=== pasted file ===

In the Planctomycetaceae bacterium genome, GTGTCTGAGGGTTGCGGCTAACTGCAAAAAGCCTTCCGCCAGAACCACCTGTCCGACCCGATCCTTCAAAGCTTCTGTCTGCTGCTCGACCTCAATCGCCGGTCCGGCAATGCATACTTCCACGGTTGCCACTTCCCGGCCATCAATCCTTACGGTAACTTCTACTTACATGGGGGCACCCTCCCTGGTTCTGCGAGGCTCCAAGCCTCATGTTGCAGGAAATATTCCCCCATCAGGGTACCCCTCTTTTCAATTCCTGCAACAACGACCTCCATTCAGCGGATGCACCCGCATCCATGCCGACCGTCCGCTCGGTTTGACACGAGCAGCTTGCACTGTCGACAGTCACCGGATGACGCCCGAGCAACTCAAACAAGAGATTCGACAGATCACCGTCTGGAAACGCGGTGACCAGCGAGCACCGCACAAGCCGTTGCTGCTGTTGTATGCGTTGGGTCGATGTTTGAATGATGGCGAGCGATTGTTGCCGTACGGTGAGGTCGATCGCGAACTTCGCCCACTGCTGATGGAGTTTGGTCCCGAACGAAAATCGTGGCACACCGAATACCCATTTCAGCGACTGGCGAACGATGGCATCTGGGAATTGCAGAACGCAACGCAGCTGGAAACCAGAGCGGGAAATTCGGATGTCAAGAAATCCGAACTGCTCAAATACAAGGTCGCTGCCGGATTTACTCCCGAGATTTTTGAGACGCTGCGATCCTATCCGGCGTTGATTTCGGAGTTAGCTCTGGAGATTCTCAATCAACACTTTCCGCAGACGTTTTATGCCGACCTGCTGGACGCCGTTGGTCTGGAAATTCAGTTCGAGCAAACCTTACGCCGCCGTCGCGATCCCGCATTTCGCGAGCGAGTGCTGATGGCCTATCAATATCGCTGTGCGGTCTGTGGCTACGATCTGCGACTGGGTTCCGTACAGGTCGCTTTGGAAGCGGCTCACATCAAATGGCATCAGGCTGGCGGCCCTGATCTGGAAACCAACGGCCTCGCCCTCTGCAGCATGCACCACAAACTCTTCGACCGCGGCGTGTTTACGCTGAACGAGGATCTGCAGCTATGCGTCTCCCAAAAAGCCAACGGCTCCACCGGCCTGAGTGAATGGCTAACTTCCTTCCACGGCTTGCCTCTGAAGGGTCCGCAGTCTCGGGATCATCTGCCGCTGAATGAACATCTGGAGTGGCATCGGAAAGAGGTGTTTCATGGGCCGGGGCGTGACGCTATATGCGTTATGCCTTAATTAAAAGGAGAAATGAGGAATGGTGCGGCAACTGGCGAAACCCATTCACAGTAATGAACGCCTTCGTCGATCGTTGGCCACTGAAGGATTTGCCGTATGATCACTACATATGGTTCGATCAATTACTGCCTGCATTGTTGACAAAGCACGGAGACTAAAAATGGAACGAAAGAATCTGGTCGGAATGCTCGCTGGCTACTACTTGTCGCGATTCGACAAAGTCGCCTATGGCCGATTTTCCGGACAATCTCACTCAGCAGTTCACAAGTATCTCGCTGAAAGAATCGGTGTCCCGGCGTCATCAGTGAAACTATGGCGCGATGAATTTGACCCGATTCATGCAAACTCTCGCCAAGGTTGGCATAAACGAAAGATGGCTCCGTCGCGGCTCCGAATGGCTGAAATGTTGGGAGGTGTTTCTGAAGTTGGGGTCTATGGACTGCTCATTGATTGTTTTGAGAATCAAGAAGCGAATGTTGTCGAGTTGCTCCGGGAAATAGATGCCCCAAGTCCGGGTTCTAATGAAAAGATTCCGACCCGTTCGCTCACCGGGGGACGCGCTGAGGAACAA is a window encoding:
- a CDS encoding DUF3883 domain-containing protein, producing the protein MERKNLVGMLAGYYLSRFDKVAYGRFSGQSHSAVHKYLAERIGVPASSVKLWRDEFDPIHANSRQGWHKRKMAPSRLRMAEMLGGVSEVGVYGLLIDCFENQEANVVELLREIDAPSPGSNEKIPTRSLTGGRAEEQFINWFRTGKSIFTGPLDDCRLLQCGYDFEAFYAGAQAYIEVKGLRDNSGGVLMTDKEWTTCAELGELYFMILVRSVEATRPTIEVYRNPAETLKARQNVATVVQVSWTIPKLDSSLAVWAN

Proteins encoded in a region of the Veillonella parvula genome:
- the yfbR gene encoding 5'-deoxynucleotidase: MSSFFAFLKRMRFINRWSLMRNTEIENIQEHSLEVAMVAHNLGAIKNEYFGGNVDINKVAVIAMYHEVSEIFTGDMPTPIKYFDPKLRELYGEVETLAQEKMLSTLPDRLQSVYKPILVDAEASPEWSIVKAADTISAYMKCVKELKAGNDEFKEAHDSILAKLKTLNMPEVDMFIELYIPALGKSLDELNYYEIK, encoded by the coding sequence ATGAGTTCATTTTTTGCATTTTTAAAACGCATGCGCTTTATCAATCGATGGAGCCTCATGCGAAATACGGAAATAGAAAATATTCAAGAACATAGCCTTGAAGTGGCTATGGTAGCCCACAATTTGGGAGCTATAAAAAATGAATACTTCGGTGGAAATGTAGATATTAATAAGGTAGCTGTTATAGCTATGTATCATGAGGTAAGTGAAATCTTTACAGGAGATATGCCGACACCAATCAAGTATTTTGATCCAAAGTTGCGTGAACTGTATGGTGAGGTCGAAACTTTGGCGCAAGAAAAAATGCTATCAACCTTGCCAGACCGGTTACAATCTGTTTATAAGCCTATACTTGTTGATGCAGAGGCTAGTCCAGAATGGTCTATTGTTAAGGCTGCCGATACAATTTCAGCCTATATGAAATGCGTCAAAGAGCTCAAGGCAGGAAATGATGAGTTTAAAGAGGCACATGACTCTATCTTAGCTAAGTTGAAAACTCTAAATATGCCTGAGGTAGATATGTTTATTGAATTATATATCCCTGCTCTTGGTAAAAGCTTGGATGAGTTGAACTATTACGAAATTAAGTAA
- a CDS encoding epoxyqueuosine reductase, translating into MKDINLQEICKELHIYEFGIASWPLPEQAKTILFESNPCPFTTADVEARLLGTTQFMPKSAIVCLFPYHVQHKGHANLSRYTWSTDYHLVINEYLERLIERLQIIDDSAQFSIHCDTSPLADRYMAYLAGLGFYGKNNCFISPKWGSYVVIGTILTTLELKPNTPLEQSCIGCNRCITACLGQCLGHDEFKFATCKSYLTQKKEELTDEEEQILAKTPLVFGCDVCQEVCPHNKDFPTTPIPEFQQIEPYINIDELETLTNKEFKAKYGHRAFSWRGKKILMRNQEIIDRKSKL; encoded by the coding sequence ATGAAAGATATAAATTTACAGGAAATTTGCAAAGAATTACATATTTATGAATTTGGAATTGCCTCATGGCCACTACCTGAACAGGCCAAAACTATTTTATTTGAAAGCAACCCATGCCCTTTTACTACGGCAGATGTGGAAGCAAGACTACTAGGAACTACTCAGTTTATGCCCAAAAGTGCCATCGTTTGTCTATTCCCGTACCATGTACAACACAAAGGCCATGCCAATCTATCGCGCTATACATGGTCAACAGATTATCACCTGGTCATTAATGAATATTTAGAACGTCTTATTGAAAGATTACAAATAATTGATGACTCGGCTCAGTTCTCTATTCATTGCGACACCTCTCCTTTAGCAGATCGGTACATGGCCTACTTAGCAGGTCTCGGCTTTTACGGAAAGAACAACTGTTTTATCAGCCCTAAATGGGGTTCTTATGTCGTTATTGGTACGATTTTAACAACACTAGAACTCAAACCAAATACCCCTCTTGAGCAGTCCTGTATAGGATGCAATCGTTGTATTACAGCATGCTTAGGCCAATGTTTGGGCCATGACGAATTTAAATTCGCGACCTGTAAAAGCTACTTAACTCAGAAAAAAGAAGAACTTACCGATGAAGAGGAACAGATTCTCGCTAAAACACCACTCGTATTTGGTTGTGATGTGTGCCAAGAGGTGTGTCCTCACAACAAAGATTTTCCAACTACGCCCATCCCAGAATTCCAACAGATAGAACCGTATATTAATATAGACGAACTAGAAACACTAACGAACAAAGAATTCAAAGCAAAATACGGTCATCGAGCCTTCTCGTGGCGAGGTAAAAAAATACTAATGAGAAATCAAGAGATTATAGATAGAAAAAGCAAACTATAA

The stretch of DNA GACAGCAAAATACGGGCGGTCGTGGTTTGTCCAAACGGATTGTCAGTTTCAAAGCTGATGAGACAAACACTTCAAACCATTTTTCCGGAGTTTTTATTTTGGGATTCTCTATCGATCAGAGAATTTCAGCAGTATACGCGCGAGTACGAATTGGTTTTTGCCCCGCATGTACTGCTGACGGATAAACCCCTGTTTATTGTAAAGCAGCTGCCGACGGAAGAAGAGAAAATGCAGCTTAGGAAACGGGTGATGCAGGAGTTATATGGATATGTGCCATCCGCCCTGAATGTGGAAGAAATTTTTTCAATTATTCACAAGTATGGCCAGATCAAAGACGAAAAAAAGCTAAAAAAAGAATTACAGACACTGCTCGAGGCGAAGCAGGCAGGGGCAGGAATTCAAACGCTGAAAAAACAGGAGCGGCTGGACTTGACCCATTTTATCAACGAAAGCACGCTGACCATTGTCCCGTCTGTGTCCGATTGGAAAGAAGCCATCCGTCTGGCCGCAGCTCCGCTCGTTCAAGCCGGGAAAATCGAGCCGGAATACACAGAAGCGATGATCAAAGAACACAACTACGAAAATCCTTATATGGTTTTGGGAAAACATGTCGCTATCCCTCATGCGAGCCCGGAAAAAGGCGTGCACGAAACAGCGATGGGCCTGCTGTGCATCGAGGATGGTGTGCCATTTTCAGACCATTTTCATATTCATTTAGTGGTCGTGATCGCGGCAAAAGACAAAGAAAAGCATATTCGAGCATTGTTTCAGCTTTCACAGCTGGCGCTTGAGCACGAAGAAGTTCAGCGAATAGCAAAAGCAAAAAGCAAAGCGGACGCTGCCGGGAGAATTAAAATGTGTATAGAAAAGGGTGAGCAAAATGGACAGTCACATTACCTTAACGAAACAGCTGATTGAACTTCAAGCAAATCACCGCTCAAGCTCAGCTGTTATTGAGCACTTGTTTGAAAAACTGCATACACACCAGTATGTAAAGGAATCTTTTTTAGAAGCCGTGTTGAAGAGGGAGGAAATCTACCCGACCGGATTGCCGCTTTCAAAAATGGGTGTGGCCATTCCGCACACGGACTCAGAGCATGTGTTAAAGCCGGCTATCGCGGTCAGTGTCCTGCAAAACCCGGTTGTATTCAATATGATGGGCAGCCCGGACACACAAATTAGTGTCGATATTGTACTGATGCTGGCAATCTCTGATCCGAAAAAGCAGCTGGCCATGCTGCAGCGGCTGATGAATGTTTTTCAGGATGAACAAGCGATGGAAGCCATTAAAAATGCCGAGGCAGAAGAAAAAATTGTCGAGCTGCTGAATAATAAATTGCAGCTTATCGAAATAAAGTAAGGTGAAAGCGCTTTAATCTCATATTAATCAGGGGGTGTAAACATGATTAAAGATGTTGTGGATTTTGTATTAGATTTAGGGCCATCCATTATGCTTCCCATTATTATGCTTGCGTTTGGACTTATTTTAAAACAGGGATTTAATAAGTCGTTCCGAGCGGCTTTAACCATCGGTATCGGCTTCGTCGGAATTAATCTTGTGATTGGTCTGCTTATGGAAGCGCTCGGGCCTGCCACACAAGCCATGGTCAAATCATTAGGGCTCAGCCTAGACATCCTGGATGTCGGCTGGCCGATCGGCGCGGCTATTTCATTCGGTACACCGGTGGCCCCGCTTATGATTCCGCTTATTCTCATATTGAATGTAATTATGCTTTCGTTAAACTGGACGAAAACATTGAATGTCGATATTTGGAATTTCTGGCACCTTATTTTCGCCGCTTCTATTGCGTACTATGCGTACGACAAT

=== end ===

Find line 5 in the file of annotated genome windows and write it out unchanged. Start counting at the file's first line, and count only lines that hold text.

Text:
- a CDS encoding epoxyqueuosine reductase, translating into MKDINLQEICKELHIYEFGIASWPLPEQAKTILFESNPCPFTTADVEARLLGTTQFMPKSAIVCLFPYHVQHKGHANLSRYTWSTDYHLVINEYLERLIERLQIIDDSAQFSIHCDTSPLADRYMAYLAGLGFYGKNNCFISPKWGSYVVIGTILTTLELKPNTPLEQSCIGCNRCITACLGQCLGHDEFKFATCKSYLTQKKEELTDEEEQILAKTPLVFGCDVCQEVCPHNKDFPTTPIPEFQQIEPYINIDELETLTNKEFKAKYGHRAFSWRGKKILMRNQEIIDRKSKL; encoded by the coding sequence ATGAAAGATATAAATTTACAGGAAATTTGCAAAGAATTACATATTTATGAATTTGGAATTGCCTCATGGCCACTACCTGAACAGGCCAAAACTATTTTATTTGAAAGCAACCCATGCCCTTTTACTACGGCAGATGTGGAAGCAAGACTACTAGGAACTACTCAGTTTATGCCCAAAAGTGCCATCGTTTGTCTATTCCCGTACCATGTACAACACAAAGGCCATGCCAATCTATCGCGCTATACATGGTCAACAGATTATCACCTGGTCATTAATGAATATTTAGAACGTCTTATTGAAAGATTACAAATAATTGATGACTCGGCTCAGTTCTCTATTCATTGCGACACCTCTCCTTTAGCAGATCGGTACATGGCCTACTTAGCAGGTCTCGGCTTTTACGGAAAGAACAACTGTTTTATCAGCCCTAAATGGGGTTCTTATGTCGTTATTGGTACGATTTTAACAACACTAGAACTCAAACCAAATACCCCTCTTGAGCAGTCCTGTATAGGATGCAATCGTTGTATTACAGCATGCTTAGGCCAATGTTTGGGCCATGACGAATTTAAATTCGCGACCTGTAAAAGCTACTTAACTCAGAAAAAAGAAGAACTTACCGATGAAGAGGAACAGATTCTCGCTAAAACACCACTCGTATTTGGTTGTGATGTGTGCCAAGAGGTGTGTCCTCACAACAAAGATTTTCCAACTACGCCCATCCCAGAATTCCAACAGATAGAACCGTATATTAATATAGACGAACTAGAAACACTAACGAACAAAGAATTCAAAGCAAAATACGGTCATCGAGCCTTCTCGTGGCGAGGTAAAAAAATACTAATGAGAAATCAAGAGATTATAGATAGAAAAAGCAAACTATAA